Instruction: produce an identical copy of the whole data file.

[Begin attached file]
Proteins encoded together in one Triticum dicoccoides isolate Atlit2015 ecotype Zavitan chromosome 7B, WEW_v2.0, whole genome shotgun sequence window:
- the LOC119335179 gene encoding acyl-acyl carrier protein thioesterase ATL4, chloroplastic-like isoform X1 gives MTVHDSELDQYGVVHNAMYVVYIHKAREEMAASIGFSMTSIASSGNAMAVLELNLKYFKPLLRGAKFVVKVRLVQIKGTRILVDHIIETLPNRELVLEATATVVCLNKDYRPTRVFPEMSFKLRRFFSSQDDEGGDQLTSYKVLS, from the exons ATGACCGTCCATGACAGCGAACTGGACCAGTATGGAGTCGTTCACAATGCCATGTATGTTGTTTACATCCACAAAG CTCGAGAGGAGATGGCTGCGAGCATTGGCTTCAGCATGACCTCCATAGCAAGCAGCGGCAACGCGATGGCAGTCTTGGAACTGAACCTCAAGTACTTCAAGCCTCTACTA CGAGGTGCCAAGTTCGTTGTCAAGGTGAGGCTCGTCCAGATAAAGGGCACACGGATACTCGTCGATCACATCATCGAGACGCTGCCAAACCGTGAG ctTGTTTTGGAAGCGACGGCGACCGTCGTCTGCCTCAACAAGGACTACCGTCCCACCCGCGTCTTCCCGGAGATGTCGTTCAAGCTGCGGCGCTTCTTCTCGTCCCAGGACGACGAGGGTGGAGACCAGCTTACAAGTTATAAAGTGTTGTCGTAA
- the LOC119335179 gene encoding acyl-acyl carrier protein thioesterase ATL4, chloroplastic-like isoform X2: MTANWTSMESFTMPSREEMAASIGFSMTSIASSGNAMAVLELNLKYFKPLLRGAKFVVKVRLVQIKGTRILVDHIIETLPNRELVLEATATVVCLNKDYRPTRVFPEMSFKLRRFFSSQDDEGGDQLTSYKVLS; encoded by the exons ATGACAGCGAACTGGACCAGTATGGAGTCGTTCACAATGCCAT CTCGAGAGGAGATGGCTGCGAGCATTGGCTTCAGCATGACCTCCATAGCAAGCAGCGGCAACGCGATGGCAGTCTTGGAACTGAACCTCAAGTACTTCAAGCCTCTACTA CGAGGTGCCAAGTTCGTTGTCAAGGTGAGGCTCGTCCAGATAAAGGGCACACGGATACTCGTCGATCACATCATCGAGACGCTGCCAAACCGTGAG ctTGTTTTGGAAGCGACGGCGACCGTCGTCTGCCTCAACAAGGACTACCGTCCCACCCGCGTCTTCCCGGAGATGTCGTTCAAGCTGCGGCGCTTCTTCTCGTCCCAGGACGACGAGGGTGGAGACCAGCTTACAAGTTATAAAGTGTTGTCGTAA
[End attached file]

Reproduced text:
Proteins encoded together in one Triticum dicoccoides isolate Atlit2015 ecotype Zavitan chromosome 7B, WEW_v2.0, whole genome shotgun sequence window:
- the LOC119335179 gene encoding acyl-acyl carrier protein thioesterase ATL4, chloroplastic-like isoform X1 gives MTVHDSELDQYGVVHNAMYVVYIHKAREEMAASIGFSMTSIASSGNAMAVLELNLKYFKPLLRGAKFVVKVRLVQIKGTRILVDHIIETLPNRELVLEATATVVCLNKDYRPTRVFPEMSFKLRRFFSSQDDEGGDQLTSYKVLS, from the exons ATGACCGTCCATGACAGCGAACTGGACCAGTATGGAGTCGTTCACAATGCCATGTATGTTGTTTACATCCACAAAG CTCGAGAGGAGATGGCTGCGAGCATTGGCTTCAGCATGACCTCCATAGCAAGCAGCGGCAACGCGATGGCAGTCTTGGAACTGAACCTCAAGTACTTCAAGCCTCTACTA CGAGGTGCCAAGTTCGTTGTCAAGGTGAGGCTCGTCCAGATAAAGGGCACACGGATACTCGTCGATCACATCATCGAGACGCTGCCAAACCGTGAG ctTGTTTTGGAAGCGACGGCGACCGTCGTCTGCCTCAACAAGGACTACCGTCCCACCCGCGTCTTCCCGGAGATGTCGTTCAAGCTGCGGCGCTTCTTCTCGTCCCAGGACGACGAGGGTGGAGACCAGCTTACAAGTTATAAAGTGTTGTCGTAA
- the LOC119335179 gene encoding acyl-acyl carrier protein thioesterase ATL4, chloroplastic-like isoform X2: MTANWTSMESFTMPSREEMAASIGFSMTSIASSGNAMAVLELNLKYFKPLLRGAKFVVKVRLVQIKGTRILVDHIIETLPNRELVLEATATVVCLNKDYRPTRVFPEMSFKLRRFFSSQDDEGGDQLTSYKVLS; encoded by the exons ATGACAGCGAACTGGACCAGTATGGAGTCGTTCACAATGCCAT CTCGAGAGGAGATGGCTGCGAGCATTGGCTTCAGCATGACCTCCATAGCAAGCAGCGGCAACGCGATGGCAGTCTTGGAACTGAACCTCAAGTACTTCAAGCCTCTACTA CGAGGTGCCAAGTTCGTTGTCAAGGTGAGGCTCGTCCAGATAAAGGGCACACGGATACTCGTCGATCACATCATCGAGACGCTGCCAAACCGTGAG ctTGTTTTGGAAGCGACGGCGACCGTCGTCTGCCTCAACAAGGACTACCGTCCCACCCGCGTCTTCCCGGAGATGTCGTTCAAGCTGCGGCGCTTCTTCTCGTCCCAGGACGACGAGGGTGGAGACCAGCTTACAAGTTATAAAGTGTTGTCGTAA